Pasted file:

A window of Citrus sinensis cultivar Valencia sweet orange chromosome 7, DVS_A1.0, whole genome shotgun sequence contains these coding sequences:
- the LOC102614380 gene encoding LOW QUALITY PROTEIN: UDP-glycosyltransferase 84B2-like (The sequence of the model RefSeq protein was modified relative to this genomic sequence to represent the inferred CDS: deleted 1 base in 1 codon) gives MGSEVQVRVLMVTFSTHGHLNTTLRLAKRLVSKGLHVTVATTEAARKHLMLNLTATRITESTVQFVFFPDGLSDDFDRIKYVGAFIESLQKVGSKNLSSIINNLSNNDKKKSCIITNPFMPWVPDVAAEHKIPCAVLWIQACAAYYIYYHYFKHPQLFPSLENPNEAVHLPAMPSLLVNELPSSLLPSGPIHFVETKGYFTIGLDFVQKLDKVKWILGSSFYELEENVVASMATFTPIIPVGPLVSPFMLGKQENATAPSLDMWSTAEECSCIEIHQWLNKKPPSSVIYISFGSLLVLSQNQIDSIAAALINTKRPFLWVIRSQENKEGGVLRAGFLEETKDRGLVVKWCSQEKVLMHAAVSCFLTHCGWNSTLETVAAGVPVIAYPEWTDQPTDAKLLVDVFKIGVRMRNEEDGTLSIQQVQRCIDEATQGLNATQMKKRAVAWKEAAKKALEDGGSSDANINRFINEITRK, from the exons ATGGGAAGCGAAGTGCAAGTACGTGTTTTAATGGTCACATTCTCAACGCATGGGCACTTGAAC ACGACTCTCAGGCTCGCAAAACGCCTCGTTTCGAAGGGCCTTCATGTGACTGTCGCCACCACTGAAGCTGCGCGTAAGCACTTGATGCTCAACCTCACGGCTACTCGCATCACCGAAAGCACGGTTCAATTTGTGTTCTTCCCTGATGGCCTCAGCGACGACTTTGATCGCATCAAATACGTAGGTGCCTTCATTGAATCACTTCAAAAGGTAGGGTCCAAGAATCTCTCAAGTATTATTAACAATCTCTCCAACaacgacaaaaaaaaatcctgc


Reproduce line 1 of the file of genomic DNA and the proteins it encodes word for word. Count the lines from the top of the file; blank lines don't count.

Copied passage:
A window of Citrus sinensis cultivar Valencia sweet orange chromosome 7, DVS_A1.0, whole genome shotgun sequence contains these coding sequences: